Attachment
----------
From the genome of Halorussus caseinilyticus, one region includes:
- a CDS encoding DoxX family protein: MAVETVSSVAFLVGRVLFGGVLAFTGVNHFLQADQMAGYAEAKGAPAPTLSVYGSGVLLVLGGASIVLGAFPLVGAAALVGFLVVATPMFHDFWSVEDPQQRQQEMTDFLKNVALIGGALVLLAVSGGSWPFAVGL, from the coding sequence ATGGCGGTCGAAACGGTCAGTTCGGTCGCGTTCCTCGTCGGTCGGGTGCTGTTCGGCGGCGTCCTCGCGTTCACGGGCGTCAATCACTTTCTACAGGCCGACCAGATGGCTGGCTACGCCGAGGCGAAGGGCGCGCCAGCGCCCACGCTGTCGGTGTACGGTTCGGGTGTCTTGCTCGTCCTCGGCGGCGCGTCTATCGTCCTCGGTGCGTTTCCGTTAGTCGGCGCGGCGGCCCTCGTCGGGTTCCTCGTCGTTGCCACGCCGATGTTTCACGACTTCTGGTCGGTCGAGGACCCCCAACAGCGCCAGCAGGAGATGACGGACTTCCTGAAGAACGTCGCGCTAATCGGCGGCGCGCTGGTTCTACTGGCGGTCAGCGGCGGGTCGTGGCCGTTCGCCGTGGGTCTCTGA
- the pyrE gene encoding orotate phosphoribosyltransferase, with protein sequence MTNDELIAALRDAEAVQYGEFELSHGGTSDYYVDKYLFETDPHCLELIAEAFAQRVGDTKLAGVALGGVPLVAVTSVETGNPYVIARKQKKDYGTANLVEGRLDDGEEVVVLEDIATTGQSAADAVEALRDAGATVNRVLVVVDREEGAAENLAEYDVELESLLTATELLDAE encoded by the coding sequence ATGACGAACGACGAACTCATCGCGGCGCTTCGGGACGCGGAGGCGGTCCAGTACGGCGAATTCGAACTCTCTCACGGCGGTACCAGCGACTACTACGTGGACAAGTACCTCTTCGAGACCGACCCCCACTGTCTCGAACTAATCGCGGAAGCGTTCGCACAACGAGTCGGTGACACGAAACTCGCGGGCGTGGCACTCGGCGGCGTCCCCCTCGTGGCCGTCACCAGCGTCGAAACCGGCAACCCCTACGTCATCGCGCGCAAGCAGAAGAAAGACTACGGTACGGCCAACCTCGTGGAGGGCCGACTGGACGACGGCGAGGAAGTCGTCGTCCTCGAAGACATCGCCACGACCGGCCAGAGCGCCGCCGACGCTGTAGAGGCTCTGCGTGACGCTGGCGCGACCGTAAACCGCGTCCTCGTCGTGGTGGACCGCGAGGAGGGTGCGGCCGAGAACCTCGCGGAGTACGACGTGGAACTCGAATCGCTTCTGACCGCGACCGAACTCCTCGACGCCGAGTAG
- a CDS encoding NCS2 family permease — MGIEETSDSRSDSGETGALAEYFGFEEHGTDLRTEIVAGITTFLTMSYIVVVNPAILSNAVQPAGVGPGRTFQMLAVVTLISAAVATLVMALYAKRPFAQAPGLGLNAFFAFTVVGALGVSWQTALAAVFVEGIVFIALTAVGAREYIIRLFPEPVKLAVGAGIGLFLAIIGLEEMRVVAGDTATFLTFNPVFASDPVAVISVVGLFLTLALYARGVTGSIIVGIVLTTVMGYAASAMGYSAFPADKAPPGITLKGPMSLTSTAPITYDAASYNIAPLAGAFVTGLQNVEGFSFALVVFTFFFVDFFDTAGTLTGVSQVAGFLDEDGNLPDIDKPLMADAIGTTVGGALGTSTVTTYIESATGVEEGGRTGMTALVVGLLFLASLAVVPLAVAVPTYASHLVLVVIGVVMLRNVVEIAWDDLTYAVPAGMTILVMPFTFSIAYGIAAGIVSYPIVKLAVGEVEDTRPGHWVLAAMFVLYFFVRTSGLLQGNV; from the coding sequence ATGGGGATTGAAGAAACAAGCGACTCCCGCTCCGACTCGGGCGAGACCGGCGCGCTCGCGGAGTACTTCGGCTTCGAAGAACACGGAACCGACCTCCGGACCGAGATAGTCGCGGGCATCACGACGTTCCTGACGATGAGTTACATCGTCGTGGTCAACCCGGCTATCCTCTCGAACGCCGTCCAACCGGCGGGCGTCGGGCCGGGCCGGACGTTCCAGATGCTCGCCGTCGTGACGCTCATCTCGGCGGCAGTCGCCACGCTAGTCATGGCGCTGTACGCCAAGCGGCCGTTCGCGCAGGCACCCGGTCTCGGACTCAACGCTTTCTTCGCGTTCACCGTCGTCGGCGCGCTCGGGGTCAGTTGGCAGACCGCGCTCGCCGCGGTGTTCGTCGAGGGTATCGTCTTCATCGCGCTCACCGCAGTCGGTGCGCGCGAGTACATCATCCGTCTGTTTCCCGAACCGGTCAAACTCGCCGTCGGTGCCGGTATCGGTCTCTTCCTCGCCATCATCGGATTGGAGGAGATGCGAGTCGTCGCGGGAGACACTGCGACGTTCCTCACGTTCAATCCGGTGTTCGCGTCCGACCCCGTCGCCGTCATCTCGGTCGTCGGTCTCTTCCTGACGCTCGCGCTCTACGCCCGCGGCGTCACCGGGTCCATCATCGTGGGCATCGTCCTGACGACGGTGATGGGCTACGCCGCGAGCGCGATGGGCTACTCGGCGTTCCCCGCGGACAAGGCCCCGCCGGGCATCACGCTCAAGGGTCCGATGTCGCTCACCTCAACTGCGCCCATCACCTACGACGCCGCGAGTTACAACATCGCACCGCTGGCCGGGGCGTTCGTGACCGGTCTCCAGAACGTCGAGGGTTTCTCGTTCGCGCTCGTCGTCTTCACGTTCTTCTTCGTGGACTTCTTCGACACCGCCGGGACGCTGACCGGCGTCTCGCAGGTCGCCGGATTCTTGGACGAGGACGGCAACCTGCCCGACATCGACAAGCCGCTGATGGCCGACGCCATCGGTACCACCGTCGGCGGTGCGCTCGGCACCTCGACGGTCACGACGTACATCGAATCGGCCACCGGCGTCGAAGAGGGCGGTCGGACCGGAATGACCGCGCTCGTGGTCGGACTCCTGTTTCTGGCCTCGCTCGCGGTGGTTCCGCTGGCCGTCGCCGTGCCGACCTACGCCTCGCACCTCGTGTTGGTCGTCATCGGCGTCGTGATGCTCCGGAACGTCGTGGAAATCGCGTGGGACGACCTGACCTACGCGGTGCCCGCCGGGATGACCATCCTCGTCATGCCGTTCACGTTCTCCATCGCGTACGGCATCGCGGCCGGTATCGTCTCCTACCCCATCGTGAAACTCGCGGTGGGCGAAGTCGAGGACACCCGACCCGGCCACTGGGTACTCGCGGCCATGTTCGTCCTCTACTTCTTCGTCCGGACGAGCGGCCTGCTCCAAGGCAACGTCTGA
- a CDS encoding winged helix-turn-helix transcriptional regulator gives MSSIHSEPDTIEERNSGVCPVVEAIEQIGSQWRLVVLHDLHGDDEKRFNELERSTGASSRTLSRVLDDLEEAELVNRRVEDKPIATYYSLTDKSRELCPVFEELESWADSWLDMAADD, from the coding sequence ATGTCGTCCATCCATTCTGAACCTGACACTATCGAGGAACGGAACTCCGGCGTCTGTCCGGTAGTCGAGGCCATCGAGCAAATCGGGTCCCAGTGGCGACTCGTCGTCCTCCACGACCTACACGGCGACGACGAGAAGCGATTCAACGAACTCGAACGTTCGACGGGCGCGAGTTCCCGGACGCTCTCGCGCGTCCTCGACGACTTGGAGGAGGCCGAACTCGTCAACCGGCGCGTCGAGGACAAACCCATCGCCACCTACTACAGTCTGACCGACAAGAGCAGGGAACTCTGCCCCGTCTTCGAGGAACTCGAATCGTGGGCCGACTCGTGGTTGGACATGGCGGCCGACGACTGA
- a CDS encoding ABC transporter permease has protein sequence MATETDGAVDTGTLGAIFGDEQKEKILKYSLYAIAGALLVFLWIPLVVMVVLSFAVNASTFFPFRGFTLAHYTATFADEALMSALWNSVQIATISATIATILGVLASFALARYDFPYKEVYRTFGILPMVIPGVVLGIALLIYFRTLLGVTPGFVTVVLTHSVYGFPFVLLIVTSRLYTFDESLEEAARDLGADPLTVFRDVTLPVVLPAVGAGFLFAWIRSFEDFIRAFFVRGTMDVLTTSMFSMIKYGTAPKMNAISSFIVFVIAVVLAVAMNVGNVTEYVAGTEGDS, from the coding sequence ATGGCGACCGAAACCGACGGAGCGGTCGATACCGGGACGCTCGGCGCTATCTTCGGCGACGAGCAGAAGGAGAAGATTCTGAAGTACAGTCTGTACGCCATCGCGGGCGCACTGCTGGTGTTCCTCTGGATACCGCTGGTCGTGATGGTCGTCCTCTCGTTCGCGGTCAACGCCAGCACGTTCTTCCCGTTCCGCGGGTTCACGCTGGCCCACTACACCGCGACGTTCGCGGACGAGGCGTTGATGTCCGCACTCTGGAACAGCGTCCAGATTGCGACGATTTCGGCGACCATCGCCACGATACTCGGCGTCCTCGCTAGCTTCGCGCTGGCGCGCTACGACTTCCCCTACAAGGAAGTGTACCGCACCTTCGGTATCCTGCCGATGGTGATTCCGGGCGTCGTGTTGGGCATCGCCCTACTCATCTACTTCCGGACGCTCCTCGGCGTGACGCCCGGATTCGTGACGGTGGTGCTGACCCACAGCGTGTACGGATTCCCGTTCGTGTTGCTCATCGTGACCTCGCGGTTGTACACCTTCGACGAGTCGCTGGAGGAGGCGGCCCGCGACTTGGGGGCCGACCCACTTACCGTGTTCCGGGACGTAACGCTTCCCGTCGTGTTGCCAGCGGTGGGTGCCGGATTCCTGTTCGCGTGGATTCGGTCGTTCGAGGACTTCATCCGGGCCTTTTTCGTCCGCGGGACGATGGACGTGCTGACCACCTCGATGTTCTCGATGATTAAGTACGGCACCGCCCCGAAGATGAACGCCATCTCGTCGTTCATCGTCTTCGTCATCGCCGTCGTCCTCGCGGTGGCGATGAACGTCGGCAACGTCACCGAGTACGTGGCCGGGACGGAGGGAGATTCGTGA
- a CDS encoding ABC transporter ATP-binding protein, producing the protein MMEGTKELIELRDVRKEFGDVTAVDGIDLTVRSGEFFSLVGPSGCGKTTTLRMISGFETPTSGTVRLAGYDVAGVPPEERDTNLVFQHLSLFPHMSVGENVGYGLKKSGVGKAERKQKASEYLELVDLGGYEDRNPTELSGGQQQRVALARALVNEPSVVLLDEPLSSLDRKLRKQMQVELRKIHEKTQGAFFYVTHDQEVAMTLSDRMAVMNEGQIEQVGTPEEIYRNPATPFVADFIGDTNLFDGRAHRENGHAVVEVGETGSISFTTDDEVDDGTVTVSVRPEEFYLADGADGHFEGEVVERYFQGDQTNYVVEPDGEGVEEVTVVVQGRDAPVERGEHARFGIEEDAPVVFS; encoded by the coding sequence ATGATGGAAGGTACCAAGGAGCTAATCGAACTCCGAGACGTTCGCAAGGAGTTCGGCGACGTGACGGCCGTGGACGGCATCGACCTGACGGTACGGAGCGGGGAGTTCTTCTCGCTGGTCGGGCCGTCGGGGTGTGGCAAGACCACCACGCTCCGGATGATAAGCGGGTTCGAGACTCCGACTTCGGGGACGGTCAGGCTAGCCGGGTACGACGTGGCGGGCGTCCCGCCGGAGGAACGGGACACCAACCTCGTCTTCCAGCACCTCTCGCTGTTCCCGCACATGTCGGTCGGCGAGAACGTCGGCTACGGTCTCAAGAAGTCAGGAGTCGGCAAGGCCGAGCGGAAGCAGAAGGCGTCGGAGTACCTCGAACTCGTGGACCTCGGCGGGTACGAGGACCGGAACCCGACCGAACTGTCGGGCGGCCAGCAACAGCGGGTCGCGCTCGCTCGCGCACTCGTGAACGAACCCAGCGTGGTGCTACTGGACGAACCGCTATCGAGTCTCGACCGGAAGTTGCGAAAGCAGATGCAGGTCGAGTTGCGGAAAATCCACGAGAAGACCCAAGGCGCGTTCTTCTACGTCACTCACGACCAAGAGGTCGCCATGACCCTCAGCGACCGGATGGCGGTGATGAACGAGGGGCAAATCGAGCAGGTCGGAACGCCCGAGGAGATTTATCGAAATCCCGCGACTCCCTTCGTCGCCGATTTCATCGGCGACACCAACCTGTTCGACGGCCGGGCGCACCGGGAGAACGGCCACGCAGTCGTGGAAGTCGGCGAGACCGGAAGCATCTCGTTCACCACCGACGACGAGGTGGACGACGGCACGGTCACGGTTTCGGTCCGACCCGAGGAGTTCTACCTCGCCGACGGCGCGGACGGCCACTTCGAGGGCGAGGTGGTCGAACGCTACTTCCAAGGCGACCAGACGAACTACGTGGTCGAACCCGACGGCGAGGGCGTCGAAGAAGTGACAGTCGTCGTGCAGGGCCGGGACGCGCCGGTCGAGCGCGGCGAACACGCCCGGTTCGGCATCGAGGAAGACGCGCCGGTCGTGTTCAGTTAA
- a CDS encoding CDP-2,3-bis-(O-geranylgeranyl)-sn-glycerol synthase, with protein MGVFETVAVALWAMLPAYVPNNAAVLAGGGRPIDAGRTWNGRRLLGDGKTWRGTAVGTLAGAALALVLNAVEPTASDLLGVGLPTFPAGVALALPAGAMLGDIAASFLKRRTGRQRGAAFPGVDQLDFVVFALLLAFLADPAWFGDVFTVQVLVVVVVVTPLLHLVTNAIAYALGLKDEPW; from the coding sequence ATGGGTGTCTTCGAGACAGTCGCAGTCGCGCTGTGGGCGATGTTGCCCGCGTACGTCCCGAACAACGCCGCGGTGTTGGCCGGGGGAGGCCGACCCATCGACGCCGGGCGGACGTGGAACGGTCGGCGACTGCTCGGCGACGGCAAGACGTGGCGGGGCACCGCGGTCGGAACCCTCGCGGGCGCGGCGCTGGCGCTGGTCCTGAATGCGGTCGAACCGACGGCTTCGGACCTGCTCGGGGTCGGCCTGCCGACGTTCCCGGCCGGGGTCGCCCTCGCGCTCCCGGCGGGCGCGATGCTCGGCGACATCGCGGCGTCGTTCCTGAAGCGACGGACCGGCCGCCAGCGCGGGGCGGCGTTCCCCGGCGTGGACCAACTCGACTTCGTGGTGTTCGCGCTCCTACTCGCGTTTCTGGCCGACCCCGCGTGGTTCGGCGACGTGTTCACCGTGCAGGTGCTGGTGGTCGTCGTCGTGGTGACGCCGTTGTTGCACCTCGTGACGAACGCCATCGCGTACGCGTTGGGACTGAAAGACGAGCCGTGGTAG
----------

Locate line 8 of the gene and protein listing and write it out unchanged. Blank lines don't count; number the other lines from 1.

- a CDS encoding CDP-2,3-bis-(O-geranylgeranyl)-sn-glycerol synthase, with protein MGVFETVAVALWAMLPAYVPNNAAVLAGGGRPIDAGRTWNGRRLLGDGKTWRGTAVGTLAGAALALVLNAVEPTASDLLGVGLPTFPAGVALALPAGAMLGDIAASFLKRRTGRQRGAAFPGVDQLDFVVFALLLAFLADPAWFGDVFTVQVLVVVVVVTPLLHLVTNAIAYALGLKDEPW; from the coding sequence ATGGGTGTCTTCGAGACAGTCGCAGTCGCGCTGTGGGCGATGTTGCCCGCGTACGTCCCGAACAACGCCGCGGTGTTGGCCGGGGGAGGCCGACCCATCGACGCCGGGCGGACGTGGAACGGTCGGCGACTGCTCGGCGACGGCAAGACGTGGCGGGGCACCGCGGTCGGAACCCTCGCGGGCGCGGCGCTGGCGCTGGTCCTGAATGCGGTCGAACCGACGGCTTCGGACCTGCTCGGGGTCGGCCTGCCGACGTTCCCGGCCGGGGTCGCCCTCGCGCTCCCGGCGGGCGCGATGCTCGGCGACATCGCGGCGTCGTTCCTGAAGCGACGGACCGGCCGCCAGCGCGGGGCGGCGTTCCCCGGCGTGGACCAACTCGACTTCGTGGTGTTCGCGCTCCTACTCGCGTTTCTGGCCGACCCCGCGTGGTTCGGCGACGTGTTCACCGTGCAGGTGCTGGTGGTCGTCGTCGTGGTGACGCCGTTGTTGCACCTCGTGACGAACGCCATCGCGTACGCGTTGGGACTGAAAGACGAGCCGTGGTAG